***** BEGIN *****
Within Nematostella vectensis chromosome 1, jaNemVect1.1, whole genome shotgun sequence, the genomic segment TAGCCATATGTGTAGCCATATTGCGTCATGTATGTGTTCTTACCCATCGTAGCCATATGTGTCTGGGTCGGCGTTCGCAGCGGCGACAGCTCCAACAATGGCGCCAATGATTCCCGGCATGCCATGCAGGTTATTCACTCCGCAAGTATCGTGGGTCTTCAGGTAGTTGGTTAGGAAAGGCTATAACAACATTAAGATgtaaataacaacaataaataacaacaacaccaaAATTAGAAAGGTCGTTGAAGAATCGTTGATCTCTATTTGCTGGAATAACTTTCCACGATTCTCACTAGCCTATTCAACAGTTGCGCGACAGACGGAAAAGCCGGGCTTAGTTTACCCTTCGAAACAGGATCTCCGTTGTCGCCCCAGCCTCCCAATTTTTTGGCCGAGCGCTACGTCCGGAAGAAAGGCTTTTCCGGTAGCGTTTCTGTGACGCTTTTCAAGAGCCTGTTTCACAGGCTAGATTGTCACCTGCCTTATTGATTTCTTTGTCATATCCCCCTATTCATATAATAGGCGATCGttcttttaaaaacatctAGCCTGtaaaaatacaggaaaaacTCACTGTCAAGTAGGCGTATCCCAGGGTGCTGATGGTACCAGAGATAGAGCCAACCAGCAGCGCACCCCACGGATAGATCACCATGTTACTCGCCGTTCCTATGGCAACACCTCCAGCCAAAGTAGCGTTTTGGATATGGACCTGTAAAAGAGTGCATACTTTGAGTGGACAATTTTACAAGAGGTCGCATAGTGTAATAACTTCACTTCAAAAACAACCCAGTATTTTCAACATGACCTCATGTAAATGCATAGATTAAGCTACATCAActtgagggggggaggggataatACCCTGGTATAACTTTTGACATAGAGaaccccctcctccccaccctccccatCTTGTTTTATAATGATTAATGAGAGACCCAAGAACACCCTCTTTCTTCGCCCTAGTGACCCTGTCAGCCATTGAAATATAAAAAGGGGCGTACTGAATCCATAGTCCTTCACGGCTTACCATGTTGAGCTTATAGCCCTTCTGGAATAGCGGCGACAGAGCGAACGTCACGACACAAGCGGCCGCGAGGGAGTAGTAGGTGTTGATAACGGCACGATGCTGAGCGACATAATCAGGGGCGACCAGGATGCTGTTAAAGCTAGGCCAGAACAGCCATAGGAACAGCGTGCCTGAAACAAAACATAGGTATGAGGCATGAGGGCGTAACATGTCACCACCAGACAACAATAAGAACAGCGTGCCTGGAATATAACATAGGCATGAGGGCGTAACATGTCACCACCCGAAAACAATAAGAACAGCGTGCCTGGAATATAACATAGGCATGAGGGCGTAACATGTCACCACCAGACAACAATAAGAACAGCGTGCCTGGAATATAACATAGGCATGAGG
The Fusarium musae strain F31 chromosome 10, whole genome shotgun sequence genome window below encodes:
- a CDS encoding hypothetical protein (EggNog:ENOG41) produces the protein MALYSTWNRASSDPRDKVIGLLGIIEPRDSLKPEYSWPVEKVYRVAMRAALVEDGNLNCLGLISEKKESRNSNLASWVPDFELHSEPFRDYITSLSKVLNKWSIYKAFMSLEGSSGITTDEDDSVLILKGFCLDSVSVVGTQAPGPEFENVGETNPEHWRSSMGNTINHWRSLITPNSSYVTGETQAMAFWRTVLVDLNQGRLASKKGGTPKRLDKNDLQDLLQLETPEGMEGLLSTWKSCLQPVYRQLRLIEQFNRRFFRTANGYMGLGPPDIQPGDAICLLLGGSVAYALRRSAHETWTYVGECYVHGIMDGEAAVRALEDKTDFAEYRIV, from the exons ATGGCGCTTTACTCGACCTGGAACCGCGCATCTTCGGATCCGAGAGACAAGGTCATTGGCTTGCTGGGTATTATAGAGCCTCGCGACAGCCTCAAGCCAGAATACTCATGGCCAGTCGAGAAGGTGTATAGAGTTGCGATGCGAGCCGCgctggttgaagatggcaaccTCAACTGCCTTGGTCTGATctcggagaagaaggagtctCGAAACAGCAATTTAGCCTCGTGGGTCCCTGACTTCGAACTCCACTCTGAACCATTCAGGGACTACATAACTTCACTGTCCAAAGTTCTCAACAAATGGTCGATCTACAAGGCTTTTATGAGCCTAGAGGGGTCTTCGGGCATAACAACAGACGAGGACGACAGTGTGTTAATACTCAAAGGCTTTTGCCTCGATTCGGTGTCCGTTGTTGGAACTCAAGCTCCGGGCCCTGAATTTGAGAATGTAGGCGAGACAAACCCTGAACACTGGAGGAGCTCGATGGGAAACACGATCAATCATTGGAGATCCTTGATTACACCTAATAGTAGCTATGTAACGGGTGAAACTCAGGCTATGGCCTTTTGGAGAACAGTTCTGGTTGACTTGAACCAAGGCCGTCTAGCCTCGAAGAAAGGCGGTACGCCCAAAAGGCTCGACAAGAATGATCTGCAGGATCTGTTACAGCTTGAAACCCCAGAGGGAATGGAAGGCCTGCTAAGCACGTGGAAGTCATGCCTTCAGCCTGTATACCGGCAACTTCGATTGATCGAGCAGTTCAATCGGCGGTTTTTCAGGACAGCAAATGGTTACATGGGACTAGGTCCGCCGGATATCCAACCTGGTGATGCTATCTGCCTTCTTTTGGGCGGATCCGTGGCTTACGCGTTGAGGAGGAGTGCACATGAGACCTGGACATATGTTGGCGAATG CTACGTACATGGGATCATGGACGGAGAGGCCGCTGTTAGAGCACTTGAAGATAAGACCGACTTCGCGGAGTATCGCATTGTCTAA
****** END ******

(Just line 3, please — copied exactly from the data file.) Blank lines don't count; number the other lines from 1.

- a CDS encoding hypothetical protein (EggNog:ENOG41) produces the protein MALYSTWNRASSDPRDKVIGLLGIIEPRDSLKPEYSWPVEKVYRVAMRAALVEDGNLNCLGLISEKKESRNSNLASWVPDFELHSEPFRDYITSLSKVLNKWSIYKAFMSLEGSSGITTDEDDSVLILKGFCLDSVSVVGTQAPGPEFENVGETNPEHWRSSMGNTINHWRSLITPNSSYVTGETQAMAFWRTVLVDLNQGRLASKKGGTPKRLDKNDLQDLLQLETPEGMEGLLSTWKSCLQPVYRQLRLIEQFNRRFFRTANGYMGLGPPDIQPGDAICLLLGGSVAYALRRSAHETWTYVGECYVHGIMDGEAAVRALEDKTDFAEYRIV, from the exons ATGGCGCTTTACTCGACCTGGAACCGCGCATCTTCGGATCCGAGAGACAAGGTCATTGGCTTGCTGGGTATTATAGAGCCTCGCGACAGCCTCAAGCCAGAATACTCATGGCCAGTCGAGAAGGTGTATAGAGTTGCGATGCGAGCCGCgctggttgaagatggcaaccTCAACTGCCTTGGTCTGATctcggagaagaaggagtctCGAAACAGCAATTTAGCCTCGTGGGTCCCTGACTTCGAACTCCACTCTGAACCATTCAGGGACTACATAACTTCACTGTCCAAAGTTCTCAACAAATGGTCGATCTACAAGGCTTTTATGAGCCTAGAGGGGTCTTCGGGCATAACAACAGACGAGGACGACAGTGTGTTAATACTCAAAGGCTTTTGCCTCGATTCGGTGTCCGTTGTTGGAACTCAAGCTCCGGGCCCTGAATTTGAGAATGTAGGCGAGACAAACCCTGAACACTGGAGGAGCTCGATGGGAAACACGATCAATCATTGGAGATCCTTGATTACACCTAATAGTAGCTATGTAACGGGTGAAACTCAGGCTATGGCCTTTTGGAGAACAGTTCTGGTTGACTTGAACCAAGGCCGTCTAGCCTCGAAGAAAGGCGGTACGCCCAAAAGGCTCGACAAGAATGATCTGCAGGATCTGTTACAGCTTGAAACCCCAGAGGGAATGGAAGGCCTGCTAAGCACGTGGAAGTCATGCCTTCAGCCTGTATACCGGCAACTTCGATTGATCGAGCAGTTCAATCGGCGGTTTTTCAGGACAGCAAATGGTTACATGGGACTAGGTCCGCCGGATATCCAACCTGGTGATGCTATCTGCCTTCTTTTGGGCGGATCCGTGGCTTACGCGTTGAGGAGGAGTGCACATGAGACCTGGACATATGTTGGCGAATG CTACGTACATGGGATCATGGACGGAGAGGCCGCTGTTAGAGCACTTGAAGATAAGACCGACTTCGCGGAGTATCGCATTGTCTAA